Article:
Audrey's family at a Tribute held at
the Arts and Letters Club of Toronto on May 2, 2004.
In 1953, Audrey Garwood graduated from the College of Art in Toronto with an Honours Diploma and a Scholarship to the Rijks Academie in Amsterdam, Holldand. From there, she attended La Grande Chaumiere in Paris, France.
Returning to Toronto to live and work, she began immediately sending her work to major juried exhibtions. In the late '50s, as the youngest artist, as the first woman artist, Audrey won the prestigious J.W.L. Forester Award in the Ontario Society of Artists annual juried exhibition at the Ontario Gallery of Art.
Virtually, from that major recognition onward, her painting career became established. She began having exhibitions where she featured wood-cuts, mono-prints, serigraphs, watercolours and (her most favourite medium) oil on canvas.
In her early years, Audrey married a young write. They had three children and when she was pregnant with the fourth, her husband unexpectedly died. Somehow, coupled with her valient, little bull-dog tenacity and the financial assistance from a very dear artist firiend, Audrey was able to manage a houseful of young children to teach printmaking and drawing in the art department of Central Technical School, Toronto where, in fact, she continued throughout her career to teach until retirement.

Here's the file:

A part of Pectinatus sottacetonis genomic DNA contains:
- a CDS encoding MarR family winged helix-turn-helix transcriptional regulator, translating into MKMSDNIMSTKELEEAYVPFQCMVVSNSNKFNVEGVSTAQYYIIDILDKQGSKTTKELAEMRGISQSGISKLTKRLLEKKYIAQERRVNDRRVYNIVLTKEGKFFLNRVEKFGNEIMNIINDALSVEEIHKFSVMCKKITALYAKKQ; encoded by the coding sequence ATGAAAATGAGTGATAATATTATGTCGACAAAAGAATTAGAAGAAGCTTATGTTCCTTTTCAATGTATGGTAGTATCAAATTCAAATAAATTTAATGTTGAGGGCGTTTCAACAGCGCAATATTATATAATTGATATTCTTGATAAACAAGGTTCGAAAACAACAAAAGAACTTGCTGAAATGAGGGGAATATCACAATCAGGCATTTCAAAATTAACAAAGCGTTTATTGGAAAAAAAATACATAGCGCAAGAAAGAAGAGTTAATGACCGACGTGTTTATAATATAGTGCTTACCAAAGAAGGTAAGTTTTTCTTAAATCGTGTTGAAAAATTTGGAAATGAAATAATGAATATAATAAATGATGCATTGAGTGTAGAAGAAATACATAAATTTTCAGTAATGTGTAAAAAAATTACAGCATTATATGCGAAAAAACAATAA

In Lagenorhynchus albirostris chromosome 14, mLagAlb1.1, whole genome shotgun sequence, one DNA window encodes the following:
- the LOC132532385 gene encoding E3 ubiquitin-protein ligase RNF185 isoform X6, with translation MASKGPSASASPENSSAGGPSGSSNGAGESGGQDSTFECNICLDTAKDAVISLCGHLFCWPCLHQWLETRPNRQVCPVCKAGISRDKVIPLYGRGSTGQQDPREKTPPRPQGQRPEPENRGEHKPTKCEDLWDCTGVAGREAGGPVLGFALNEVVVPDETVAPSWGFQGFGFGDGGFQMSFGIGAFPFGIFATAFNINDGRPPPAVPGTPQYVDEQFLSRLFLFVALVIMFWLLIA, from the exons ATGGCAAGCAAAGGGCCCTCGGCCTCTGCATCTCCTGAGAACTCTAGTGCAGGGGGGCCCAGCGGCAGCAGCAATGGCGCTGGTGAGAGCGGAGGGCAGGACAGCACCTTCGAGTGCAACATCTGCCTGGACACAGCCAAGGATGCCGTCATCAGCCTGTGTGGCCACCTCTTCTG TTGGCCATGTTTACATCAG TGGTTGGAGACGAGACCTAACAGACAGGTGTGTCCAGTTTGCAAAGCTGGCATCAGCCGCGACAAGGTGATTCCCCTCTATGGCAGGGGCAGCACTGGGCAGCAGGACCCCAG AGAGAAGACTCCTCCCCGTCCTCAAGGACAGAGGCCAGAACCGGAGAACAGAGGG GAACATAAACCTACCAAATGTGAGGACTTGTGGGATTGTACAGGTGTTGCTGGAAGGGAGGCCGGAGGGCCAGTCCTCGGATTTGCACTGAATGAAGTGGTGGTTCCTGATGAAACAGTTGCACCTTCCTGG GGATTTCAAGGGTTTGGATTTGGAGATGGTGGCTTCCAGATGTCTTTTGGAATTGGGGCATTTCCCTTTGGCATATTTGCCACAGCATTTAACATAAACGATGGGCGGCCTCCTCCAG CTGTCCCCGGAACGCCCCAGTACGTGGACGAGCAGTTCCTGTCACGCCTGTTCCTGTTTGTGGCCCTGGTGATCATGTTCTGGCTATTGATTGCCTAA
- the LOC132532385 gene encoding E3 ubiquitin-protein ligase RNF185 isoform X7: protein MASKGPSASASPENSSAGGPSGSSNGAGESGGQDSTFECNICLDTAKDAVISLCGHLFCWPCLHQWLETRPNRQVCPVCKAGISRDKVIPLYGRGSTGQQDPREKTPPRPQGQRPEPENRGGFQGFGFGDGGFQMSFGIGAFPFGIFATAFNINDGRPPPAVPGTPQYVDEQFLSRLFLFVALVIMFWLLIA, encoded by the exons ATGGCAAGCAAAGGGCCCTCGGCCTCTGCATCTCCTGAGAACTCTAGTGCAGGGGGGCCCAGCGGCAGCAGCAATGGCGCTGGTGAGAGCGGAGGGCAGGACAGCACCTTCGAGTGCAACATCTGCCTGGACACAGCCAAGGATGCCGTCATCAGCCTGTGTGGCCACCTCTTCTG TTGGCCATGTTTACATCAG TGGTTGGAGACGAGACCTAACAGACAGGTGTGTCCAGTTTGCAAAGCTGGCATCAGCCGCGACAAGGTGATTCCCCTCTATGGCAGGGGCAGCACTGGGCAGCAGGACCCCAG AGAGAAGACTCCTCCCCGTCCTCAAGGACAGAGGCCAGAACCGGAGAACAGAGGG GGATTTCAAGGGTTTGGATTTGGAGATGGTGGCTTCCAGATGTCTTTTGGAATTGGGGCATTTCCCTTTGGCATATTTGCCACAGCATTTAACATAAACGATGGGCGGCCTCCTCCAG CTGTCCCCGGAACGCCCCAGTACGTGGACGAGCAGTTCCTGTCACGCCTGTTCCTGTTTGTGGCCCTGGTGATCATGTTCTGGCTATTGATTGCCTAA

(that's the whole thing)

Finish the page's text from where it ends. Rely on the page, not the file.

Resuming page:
Astoundingly, through all those years, she continued to paint, exhibit, teach and raise a family! Creating a most positive and highly respected art career, she was invited to her peers to become a member of: the Ontario Society of Artists (OSA); the Royal Canadian Academy of Art (RCA); the Women's Caucus of the Arts and The Arts & Letters Club of Toronto. She served them all with energy, enthusiasm and paintings.
Audrey Garwood had well over 25 major solo exhibitions on this continent and participated in multiple juried, invitational group shows in both Canada and the U.S.A. Her work is represented in numerous Public Art Museums, Corporate and Private collections.
As a human being, Audrey earned a multitude of loving friends. She was funny, warm, generous and endowed with the spirited curiosity of a wonderfully precocious child. When I think of Audrey, I will always remember her eagerness to explore places or anything life had to offer and her contagious giggle of sheer delight.
She was brave, had strong convictions and took chances to travel to remote places and dared to experiment in her work.
With Audrey's all-too-soon passing, many of us (as fellow associates and/or friends) have lost an exceptionally fine individual we dearly loved and respected. We have to find our solace in that she clearly lived a Big Life.
Virginia Kieran, RCA